One of the mysteries of the English language finally explained.
An East Asian plant of the parsley family, formerly cultivated in Europe for its edible carrot-like root.
Sium sisarum, family Umbelliferae
- ‘I have no idea whether sparrows eat skirret, but they were definitely sniffing around it the other night.’
- ‘The skirret is a native of China, and was so much valued in Rome, that it is said the emperor Tiberius accepted the roots for tribute.’
- ‘His ‘Soops’ called for savory ingredients, such as spinach, carrots, artichokes, potatoes, skirrets, and parsnips.’
- ‘However, mention of skirrets had largely disappeared from the recipe books by the end of the 18th century.’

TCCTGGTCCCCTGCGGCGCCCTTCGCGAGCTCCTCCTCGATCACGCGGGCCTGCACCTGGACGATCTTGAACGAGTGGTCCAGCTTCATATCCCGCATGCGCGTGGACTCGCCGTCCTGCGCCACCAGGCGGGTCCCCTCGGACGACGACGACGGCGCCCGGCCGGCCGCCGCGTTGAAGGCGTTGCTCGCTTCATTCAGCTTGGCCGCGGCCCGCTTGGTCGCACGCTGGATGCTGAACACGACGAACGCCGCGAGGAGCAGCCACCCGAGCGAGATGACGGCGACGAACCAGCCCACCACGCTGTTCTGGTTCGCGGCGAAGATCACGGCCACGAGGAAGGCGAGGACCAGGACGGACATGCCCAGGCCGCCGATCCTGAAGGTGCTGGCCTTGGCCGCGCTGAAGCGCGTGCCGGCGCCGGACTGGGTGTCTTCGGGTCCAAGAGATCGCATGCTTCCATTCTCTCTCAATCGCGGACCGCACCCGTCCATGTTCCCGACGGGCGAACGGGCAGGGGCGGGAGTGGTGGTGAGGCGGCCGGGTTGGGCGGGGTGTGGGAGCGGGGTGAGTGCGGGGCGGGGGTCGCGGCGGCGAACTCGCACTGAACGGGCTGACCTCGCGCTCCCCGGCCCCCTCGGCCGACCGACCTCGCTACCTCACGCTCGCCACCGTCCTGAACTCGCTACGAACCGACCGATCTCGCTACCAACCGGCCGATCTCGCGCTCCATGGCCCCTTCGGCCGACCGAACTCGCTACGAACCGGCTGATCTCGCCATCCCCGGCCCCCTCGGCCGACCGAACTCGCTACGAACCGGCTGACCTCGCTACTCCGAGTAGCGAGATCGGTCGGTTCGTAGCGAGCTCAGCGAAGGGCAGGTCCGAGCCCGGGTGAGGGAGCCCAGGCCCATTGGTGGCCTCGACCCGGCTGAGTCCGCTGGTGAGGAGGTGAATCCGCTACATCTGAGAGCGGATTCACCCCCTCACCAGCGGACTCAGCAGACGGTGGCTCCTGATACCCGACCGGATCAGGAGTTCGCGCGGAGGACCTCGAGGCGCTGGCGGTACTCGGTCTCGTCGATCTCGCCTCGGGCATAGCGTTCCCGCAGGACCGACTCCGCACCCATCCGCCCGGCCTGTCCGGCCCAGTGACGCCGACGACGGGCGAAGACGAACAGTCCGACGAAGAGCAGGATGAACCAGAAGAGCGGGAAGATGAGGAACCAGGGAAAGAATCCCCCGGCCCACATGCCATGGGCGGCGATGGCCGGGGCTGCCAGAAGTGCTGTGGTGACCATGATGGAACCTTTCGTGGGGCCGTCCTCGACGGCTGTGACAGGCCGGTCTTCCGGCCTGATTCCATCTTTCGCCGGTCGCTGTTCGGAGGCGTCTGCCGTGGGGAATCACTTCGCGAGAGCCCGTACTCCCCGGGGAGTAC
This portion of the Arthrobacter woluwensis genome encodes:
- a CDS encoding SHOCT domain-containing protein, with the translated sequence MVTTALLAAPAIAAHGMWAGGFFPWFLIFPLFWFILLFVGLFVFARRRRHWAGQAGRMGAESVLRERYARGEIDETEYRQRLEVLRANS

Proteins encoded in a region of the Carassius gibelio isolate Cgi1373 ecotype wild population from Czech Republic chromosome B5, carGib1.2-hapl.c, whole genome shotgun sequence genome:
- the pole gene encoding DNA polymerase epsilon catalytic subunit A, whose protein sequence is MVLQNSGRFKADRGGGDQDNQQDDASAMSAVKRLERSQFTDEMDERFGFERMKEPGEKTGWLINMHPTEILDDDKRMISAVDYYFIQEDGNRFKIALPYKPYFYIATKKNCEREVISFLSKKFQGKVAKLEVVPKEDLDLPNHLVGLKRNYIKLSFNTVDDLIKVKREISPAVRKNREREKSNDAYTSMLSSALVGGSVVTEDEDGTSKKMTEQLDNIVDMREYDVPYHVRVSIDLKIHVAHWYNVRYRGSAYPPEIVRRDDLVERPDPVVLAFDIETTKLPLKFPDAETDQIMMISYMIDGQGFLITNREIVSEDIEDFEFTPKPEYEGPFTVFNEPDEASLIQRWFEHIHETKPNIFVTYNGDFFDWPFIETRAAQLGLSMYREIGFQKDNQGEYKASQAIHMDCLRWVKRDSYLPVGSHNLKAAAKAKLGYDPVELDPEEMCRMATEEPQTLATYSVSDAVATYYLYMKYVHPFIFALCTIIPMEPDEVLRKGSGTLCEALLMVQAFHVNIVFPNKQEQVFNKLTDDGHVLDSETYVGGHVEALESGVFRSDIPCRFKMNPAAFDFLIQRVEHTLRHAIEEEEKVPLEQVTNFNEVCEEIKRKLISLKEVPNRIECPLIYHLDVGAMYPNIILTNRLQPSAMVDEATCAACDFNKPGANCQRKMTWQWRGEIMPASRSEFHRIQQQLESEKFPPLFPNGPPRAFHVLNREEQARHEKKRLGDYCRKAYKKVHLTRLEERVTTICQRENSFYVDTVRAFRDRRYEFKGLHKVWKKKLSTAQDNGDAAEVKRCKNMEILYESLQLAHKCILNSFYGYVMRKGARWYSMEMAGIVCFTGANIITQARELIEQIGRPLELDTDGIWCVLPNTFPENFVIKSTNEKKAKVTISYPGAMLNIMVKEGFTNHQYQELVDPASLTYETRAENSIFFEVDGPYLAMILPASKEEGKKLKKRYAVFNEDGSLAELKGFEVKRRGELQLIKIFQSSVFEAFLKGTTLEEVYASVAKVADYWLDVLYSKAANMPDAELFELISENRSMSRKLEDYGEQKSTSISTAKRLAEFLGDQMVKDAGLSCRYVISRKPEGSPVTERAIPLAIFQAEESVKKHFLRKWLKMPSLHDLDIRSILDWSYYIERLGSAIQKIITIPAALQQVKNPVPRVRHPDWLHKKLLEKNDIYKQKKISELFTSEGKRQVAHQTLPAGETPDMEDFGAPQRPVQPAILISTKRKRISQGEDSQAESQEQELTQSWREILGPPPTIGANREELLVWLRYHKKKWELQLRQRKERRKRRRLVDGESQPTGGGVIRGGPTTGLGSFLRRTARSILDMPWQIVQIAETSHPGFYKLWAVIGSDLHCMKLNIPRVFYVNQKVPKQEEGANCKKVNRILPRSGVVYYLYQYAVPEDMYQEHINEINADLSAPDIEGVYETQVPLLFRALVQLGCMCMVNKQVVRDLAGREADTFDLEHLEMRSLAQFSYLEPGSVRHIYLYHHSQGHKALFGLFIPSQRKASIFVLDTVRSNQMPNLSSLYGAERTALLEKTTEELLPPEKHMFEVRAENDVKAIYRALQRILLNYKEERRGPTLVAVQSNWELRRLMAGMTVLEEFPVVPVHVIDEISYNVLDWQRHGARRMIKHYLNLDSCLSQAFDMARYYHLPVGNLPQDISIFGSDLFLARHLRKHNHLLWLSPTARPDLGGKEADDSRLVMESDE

- ‘Your pie being ready, lay in your skirrets; season also the marrow of three or four bones with cinnamon, sugar, a little salt and grated bread.’
- ‘The skirret gets an early head start, and is in full size and bloom by the time the hog peanut gets going.’
- ‘As late as 1716, Bradley, in his Historia Plantarum Succulentarum, speaks of them as ‘inferior to skirrets and radishes.’’
Middle English skirwhit(e), perhaps from Scots skire ‘bright, clear’ + white.
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